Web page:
Activists from BLIND SA, SECTION27 and partner organisations will, on Thursday, march to the Constitutional Court and picket to show their support for persons who are blind or visually impaired to be allowed to convert books into accessible formats without facing criminal penalties relating to copyright law.
The Constitutional Court will preside over an online court case on May 12 to decide whether or not to confirm a High Court order from September 2021, which declared that the Copyright Act of 1978 is unconstitutional as it imposes barriers on persons who are blind or visually impaired who want to convert books into accessible formats such as Braille.
The online court case was brought by BLIND SA and SECTION27.
SECTION27 explained that the 1978 Copyright Act does not contain an exception to copyright for persons with disabilities. Currently, a blind person must secure permission from the copyright holder of any published work to convert the text into Braille or another accessible format.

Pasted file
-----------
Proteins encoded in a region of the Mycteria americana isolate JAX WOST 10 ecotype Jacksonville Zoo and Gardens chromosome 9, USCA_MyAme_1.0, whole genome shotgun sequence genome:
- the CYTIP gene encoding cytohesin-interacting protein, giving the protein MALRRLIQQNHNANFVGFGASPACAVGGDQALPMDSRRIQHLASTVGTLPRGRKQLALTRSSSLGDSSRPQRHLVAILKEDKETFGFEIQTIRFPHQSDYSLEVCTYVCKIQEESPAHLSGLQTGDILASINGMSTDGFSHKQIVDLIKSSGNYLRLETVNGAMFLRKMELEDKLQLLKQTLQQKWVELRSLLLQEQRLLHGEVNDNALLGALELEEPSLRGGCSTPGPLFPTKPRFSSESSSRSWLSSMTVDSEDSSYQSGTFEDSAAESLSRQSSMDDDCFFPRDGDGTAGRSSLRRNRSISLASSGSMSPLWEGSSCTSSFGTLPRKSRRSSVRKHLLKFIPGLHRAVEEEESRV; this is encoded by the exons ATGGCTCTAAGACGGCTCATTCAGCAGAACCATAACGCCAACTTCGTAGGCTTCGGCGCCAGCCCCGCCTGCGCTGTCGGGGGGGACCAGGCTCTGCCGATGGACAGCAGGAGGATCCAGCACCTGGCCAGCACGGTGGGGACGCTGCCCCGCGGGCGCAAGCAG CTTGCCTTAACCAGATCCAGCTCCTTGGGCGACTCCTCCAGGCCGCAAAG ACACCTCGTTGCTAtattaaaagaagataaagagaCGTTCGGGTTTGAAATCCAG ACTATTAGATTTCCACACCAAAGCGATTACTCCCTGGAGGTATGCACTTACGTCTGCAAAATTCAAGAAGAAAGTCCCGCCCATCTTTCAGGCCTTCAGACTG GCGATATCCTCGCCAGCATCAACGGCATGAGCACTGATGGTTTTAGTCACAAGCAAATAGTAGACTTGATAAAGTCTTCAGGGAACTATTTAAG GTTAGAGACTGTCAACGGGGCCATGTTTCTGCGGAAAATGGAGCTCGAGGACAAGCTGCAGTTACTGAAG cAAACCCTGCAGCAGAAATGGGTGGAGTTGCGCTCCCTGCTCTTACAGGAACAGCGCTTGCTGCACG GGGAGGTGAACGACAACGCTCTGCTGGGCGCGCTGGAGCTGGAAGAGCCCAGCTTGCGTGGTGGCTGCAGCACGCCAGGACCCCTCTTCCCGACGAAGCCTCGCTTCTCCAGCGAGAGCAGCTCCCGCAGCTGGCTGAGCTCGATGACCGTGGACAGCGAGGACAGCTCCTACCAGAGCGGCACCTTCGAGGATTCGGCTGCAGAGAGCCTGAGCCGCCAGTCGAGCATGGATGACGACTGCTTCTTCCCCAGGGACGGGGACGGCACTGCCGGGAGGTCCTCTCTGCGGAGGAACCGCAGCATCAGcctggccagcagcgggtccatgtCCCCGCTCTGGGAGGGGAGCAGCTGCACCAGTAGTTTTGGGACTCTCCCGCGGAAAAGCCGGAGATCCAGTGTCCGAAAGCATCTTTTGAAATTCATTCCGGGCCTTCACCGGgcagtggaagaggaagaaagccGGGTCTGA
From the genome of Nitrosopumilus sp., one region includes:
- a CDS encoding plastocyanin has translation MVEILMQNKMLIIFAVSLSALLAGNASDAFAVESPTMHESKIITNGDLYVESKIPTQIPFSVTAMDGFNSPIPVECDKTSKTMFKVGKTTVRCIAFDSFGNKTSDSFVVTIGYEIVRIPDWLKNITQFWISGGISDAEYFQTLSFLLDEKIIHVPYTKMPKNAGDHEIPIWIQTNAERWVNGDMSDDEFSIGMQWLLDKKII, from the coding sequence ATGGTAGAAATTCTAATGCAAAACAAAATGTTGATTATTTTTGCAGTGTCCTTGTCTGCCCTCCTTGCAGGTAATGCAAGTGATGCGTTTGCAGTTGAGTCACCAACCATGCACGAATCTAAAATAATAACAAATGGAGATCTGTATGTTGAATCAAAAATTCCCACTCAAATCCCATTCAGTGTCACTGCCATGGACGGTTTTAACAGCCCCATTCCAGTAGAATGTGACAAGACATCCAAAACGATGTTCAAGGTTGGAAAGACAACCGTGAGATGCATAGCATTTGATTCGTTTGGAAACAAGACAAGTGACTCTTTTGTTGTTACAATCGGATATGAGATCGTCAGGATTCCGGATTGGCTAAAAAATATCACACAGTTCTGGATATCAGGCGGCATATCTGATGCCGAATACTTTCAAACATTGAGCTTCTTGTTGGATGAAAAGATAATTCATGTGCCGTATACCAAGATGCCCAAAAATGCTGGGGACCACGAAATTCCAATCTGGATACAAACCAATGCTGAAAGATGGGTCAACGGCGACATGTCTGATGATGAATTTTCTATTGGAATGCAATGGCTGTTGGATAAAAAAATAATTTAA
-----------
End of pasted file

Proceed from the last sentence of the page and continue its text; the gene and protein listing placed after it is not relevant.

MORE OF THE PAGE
The organisation argues that this can take a long time and many requests are ignored by copyright holders.
“This means that around 0.5% of all published works in South Africa are available in accessible formats – an unacceptable book famine for persons who are blind. If a person who is blind converts a text into an accessible format without the copyright holder’s permission, they can face unfair criminal and civil penalties – simply for converting a book that they have purchased, or borrowed from a library, into a format that is readable to them,” SECTION27 said.
The respondents in the case – the Minister of Trade, Industry and Competition, the Minister of International Relations and Cooperation, the Speaker of the National Assembly, the Chairperson of the National Council of Provinces and the President of the Republic of South Africa – are not opposing the case.